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Another look at the 2016 Wondermark calendar!


Here’s another little peek at the 2016 Wondermark calendar! Just a li’l update to say, over half the calendars have already been sold.  (Update: They are now all gone!) This is great for me! Maybe good for you too, if you got one? But maybe bad, if you haven’t yet!


I’ll be accepting orders in the ol’ store (for holiday cards, etc.) through December 18, after which we’ll close down for the holidays. Of course, over at TopatoCo they’re shipping tons of stuff all day long too! And T-Shirt Diplomacy, too. SO MANY CHOICES, SO MANY GOOD THINGS that people you love will think you are very cool for getting them!

I grew up in San Bernardino.

up over car

Above: My dad, quoted in the San Bernardino Sun-Telegram, 1959. When Dad emigrated to America, he could have settled anywhere, really. He ended up in San Bernardino, where he built himself a business and a family and ran both with equal vigor for 50 years.

(Don’t worry — this isn’t going to be a Serious Political Post. Not really.)

Most likely you’ve heard the news this week from San Bernardino, California. A pair of jerks killed a bunch of probably real nice people. What a terrible, terrible event.

Lots of impassioned people are spilling gigaflops of pixel ink on the Big Issues raised by this mass shooting, the largest in…well, a short while.

Political points will be scored by people decrying their opponents for milking the event for political points.

People who already hate certain things (such as Muslims, or guns, or, like me, arguing on the Internet) will discover, folded into their perceptions of this event, newly colorful reasons to hate that same thing even more righteously.

I want to talk about the town. I was born and raised in San Bernardino. I lived there for 18 years, until I moved away to college. My mom and my sisters and their families live there now.

There — that little tiny intake of breath that I heard. If we were speaking face-to-face, I’d hear it clearly. What should I say? Is everything all right? I’m so sorry.

My family is fine. According to Facebook, some friends of friends may or may not have known some of the people affected. (The same is probably true of lots of different news events.)

I, personally (and thankfully), require no special sympathy or attention.

San Bernardino, though, could use some.

It’s had it pretty rough. It’s an old town, founded in the late 1800s, a gateway between the urban sprawl of Los Angeles and the desolate California desert.

It’s got two Rs in its name; it’s not San “Bernadino.” Get your hashtags right, people! Especially news organizations that should know better!

It was a three-industry town: The Santa Fe railroad had headquarters in San Bernardino for many years, and there was the Kaiser Steel mill, and there was Norton Air Force Base, onetime home to dozens of now-obsolete C-141 Starlifters.

All three vanished during my adolescence. The railroad moved its headquarters elsewhere; the steel mill closed; and the base was shuttered. A lot of the people I went to high school with couldn’t wait to leave, and many of us did.

San Bernardino today is the palm-tree edition of the desolate Rust Belt factory town, seasoned with inner-city gang culture overflowing from Los Angeles and meth culture tumbling down from the desert.

Hugely expensive pension liabilities caused the city to declare bankruptcy a few years back, hurting city services, and sky-high unemployment and illegal drug traffic feed off and nourish each other.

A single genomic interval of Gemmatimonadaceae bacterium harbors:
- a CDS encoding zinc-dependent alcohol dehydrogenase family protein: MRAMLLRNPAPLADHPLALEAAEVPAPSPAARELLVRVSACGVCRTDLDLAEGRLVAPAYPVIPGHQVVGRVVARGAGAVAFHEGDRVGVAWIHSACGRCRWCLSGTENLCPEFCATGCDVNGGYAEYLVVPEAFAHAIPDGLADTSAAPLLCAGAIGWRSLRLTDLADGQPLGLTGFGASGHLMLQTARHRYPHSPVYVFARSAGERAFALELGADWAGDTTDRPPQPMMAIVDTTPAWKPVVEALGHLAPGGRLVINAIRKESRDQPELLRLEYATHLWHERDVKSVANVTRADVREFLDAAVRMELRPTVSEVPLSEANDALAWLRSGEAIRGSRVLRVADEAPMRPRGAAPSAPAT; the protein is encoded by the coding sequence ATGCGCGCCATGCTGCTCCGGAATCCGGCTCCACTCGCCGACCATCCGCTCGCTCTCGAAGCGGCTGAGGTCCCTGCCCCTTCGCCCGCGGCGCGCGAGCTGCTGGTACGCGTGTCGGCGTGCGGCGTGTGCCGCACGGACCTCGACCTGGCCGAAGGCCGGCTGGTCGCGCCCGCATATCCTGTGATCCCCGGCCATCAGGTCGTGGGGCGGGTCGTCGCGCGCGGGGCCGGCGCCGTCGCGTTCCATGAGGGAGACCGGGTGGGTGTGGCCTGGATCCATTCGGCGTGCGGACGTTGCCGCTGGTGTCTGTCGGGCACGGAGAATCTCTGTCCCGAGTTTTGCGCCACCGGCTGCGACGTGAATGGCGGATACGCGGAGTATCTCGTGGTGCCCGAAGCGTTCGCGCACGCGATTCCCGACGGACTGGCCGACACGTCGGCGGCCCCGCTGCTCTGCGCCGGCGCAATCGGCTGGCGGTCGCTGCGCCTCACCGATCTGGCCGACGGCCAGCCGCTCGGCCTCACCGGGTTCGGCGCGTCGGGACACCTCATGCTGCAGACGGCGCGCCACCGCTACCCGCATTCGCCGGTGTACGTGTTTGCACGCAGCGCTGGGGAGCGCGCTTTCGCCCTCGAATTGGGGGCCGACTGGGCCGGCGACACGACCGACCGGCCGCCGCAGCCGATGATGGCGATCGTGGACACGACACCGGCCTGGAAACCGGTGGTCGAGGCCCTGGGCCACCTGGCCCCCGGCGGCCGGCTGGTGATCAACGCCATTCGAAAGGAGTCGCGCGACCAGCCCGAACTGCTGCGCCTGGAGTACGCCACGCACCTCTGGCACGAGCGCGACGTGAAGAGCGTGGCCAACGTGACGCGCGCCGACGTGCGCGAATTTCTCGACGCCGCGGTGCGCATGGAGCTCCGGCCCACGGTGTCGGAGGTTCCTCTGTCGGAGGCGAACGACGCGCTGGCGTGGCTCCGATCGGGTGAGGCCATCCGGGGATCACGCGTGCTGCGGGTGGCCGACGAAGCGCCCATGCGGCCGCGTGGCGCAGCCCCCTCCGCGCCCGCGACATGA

So… I’ve never been entirely proud to say I was from San Bernardino. There are nice areas, sure; and around half the people are employed, which is good. My high school had (and continues to have) some good programs.

But at least I had the luxury of knowing that if I said where I was from, people might not know those terrible things about it.

“It’s the home of the very first McDonald’s restaurant,” I could say instead, or if the person is old I could say “Route 66 goes through the center of town,” or if the person looks cool I might say “If you’re going up to Big Bear to ski, you should stop and get a burrito at Rosa Maria’s on Sierra Way.”

Now, I fear that San Bernardino has entered the miserable fraternity of places known only as killing sites, like Sandy Hook, or Newtown, or Aurora.

In college, I had some friends from Littleton, Colorado. They had gone to Columbine High. They had already graduated and moved away when the shooting happened, and had had no involvement with it whatsoever.

Still, it was weird: I couldn’t imagine them having had a normal high school experience, because, you know, they’d gone to Columbine.

How many people will have that weird reaction now to San Bernardino? To the prospect of visiting, or buying property, or going to school, or doing business with my family and friends in San Bernardino? “That San Bernardino?”

I heard one of San Bernardino’s former mayors on the radio today. “We’re a town in transition,” he said wearily, and then, to make the perfunctory point: “I’d say we’re in recovery.”

The shooters’ victims are the fallen men and women. Let nothing take away from that horror, or their families’ grief.

But the shots went on to hit wider targets, too. I’m from San Bernardino. Yes, we must all now add, that San Bernardino.

First Look: Wondermark 2016 Calendar

The 2016 Wondermark Calendar is now available for pre-order! UPDATE: It is now sold out!

We expect them to start shipping in mid-December. Here’s a first look at the (not final) cover…

looking good there buddy

Un-Named Beasts of the Forgotten Wilds; And, The Names I Gave Them

From the Personal Diaries of Dr Priscilla Dustbin, duly recorded on her many travels to the Shadowy Corners of the Globe;

Subsequently mislabeled in the Bodleian Library, and only recently rediscovered by Quite Surprised Researchers seeking Quite Different Things;

Presented here Whole and Entire, unexpurgated, unabridged, without redaction in Any Instance;

Even when it might have been wise to Do So, for the Safety and Well-being of the Reading Public;

All entries assumed True, or, at least, Honest Observations by the Doctor of what she Thought she Saw;

Further judgment Reserved.

As in previous years, the calendar rides through the year on a special backboard, which you may re-use from previous editions if you already have one.

New for this year, every order will ship with a miniature commemorative plaque. This ‘Cast Card’ will feature a portrait of one of the calendar’s characters, along with a full list of their vital statistics. It’s sort of like a baseball card, except not about baseball, and made of wood.

This Cast Card is unique in design to the calendar offering, and one will be included free with all orders. (For those keeping track, it is Cast Card release #2. We have also done one for the Multi-Purpose Cards Kickstarter, which is shipping to backers now!)

And another thing! The very first Wondermark calendar was released December 2007. If this will be your fifth calendar (or more), we consider you a Calendar Ace! If this describes you, then you qualify for a second unique Cast Card, celebrating your achievement. It is a free gift from us, to say thank you!